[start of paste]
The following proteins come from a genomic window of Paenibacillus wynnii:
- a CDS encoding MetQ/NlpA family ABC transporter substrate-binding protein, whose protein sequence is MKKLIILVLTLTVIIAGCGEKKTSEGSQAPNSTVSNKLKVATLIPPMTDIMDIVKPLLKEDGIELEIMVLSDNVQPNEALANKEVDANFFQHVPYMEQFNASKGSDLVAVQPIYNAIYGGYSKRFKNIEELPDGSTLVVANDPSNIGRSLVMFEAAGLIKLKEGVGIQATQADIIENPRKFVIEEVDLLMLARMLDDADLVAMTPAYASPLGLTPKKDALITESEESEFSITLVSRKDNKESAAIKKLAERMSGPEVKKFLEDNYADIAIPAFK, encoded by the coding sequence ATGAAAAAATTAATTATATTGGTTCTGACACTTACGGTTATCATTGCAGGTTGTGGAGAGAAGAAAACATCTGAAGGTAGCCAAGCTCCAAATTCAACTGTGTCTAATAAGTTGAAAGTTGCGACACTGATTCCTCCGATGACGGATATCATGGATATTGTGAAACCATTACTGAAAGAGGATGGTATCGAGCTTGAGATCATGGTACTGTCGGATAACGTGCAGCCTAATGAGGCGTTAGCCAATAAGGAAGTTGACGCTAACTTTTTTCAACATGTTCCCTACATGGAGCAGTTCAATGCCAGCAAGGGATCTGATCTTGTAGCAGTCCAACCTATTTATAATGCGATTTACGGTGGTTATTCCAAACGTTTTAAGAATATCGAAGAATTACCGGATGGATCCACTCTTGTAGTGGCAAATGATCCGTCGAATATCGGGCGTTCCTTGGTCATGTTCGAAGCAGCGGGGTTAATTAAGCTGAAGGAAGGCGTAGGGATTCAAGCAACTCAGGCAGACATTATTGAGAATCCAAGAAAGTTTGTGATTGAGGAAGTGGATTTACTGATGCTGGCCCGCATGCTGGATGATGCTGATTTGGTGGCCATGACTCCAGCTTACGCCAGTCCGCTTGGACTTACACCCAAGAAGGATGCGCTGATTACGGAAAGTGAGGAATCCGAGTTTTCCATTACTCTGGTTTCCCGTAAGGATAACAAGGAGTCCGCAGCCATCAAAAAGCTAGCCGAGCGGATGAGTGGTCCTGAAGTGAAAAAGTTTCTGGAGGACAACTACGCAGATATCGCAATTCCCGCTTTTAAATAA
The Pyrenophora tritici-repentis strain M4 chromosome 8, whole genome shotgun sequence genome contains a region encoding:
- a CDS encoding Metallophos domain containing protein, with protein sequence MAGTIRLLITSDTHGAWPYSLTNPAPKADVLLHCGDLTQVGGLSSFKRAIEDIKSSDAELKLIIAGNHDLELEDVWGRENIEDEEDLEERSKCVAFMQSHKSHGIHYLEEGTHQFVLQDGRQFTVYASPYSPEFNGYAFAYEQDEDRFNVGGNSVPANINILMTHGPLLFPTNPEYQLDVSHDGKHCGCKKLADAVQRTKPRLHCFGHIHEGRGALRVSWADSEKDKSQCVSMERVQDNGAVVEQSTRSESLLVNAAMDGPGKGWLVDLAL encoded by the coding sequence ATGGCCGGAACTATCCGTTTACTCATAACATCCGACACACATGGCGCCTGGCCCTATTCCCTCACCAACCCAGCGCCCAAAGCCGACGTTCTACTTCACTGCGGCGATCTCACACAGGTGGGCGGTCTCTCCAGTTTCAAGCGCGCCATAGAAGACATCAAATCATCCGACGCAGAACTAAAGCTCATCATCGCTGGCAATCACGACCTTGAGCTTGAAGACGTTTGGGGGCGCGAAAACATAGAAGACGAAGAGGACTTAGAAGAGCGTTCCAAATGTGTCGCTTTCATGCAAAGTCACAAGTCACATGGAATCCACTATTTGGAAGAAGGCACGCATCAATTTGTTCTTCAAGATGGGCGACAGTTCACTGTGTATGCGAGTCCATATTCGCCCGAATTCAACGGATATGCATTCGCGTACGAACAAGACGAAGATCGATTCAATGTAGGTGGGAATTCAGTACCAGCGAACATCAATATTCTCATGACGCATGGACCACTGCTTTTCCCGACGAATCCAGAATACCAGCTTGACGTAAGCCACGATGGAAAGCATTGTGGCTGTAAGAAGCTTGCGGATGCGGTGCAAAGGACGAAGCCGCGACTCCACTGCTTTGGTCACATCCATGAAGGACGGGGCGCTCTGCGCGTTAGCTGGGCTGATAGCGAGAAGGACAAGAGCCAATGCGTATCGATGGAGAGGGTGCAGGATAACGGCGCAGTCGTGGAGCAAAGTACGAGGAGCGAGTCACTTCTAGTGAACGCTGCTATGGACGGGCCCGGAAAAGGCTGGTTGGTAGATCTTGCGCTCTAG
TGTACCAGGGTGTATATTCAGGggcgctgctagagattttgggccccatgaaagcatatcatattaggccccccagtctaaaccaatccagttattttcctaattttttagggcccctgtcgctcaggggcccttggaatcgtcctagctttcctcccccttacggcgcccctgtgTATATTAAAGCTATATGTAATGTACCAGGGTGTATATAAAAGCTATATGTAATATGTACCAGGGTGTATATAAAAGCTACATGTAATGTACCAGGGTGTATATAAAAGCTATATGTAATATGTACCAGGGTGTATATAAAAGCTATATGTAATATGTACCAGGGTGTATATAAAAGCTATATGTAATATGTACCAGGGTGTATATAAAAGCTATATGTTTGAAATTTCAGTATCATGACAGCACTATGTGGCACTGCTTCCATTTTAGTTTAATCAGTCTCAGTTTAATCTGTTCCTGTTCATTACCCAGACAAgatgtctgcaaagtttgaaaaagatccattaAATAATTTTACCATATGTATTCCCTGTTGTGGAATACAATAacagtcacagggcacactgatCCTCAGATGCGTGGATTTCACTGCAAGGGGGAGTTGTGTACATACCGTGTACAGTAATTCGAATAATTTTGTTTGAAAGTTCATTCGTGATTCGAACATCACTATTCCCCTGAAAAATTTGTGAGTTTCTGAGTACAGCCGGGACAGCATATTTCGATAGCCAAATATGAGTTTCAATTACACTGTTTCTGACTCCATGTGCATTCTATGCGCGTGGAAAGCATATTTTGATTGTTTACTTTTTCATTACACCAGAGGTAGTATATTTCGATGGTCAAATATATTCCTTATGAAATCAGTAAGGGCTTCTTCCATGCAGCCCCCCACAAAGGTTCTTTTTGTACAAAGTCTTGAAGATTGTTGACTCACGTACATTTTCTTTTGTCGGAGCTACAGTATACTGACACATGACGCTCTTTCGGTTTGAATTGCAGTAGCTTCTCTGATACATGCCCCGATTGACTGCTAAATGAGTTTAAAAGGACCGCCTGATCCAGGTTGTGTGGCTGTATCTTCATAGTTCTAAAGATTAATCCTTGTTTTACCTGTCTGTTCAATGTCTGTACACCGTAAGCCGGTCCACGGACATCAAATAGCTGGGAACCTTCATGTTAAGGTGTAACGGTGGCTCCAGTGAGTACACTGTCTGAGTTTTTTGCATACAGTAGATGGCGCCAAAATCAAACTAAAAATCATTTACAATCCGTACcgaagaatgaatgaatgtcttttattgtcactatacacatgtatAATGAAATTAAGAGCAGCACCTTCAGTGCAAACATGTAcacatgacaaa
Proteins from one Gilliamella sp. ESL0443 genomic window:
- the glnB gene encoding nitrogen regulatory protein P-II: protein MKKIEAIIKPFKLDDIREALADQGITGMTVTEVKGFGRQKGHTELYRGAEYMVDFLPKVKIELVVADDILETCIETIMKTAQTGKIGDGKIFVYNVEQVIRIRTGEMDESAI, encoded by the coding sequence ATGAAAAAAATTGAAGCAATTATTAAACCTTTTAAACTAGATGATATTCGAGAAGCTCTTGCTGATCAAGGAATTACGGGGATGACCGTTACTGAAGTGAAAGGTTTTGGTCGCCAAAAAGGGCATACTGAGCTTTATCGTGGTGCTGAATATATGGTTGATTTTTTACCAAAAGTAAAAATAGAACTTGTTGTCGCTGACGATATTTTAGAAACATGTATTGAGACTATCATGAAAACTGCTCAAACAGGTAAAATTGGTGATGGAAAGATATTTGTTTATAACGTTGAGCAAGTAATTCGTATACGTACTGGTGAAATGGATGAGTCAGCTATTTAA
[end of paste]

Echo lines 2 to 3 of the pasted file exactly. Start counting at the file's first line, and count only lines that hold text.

- a CDS encoding MetQ/NlpA family ABC transporter substrate-binding protein, whose protein sequence is MKKLIILVLTLTVIIAGCGEKKTSEGSQAPNSTVSNKLKVATLIPPMTDIMDIVKPLLKEDGIELEIMVLSDNVQPNEALANKEVDANFFQHVPYMEQFNASKGSDLVAVQPIYNAIYGGYSKRFKNIEELPDGSTLVVANDPSNIGRSLVMFEAAGLIKLKEGVGIQATQADIIENPRKFVIEEVDLLMLARMLDDADLVAMTPAYASPLGLTPKKDALITESEESEFSITLVSRKDNKESAAIKKLAERMSGPEVKKFLEDNYADIAIPAFK, encoded by the coding sequence ATGAAAAAATTAATTATATTGGTTCTGACACTTACGGTTATCATTGCAGGTTGTGGAGAGAAGAAAACATCTGAAGGTAGCCAAGCTCCAAATTCAACTGTGTCTAATAAGTTGAAAGTTGCGACACTGATTCCTCCGATGACGGATATCATGGATATTGTGAAACCATTACTGAAAGAGGATGGTATCGAGCTTGAGATCATGGTACTGTCGGATAACGTGCAGCCTAATGAGGCGTTAGCCAATAAGGAAGTTGACGCTAACTTTTTTCAACATGTTCCCTACATGGAGCAGTTCAATGCCAGCAAGGGATCTGATCTTGTAGCAGTCCAACCTATTTATAATGCGATTTACGGTGGTTATTCCAAACGTTTTAAGAATATCGAAGAATTACCGGATGGATCCACTCTTGTAGTGGCAAATGATCCGTCGAATATCGGGCGTTCCTTGGTCATGTTCGAAGCAGCGGGGTTAATTAAGCTGAAGGAAGGCGTAGGGATTCAAGCAACTCAGGCAGACATTATTGAGAATCCAAGAAAGTTTGTGATTGAGGAAGTGGATTTACTGATGCTGGCCCGCATGCTGGATGATGCTGATTTGGTGGCCATGACTCCAGCTTACGCCAGTCCGCTTGGACTTACACCCAAGAAGGATGCGCTGATTACGGAAAGTGAGGAATCCGAGTTTTCCATTACTCTGGTTTCCCGTAAGGATAACAAGGAGTCCGCAGCCATCAAAAAGCTAGCCGAGCGGATGAGTGGTCCTGAAGTGAAAAAGTTTCTGGAGGACAACTACGCAGATATCGCAATTCCCGCTTTTAAATAA
The Pyrenophora tritici-repentis strain M4 chromosome 8, whole genome shotgun sequence genome contains a region encoding: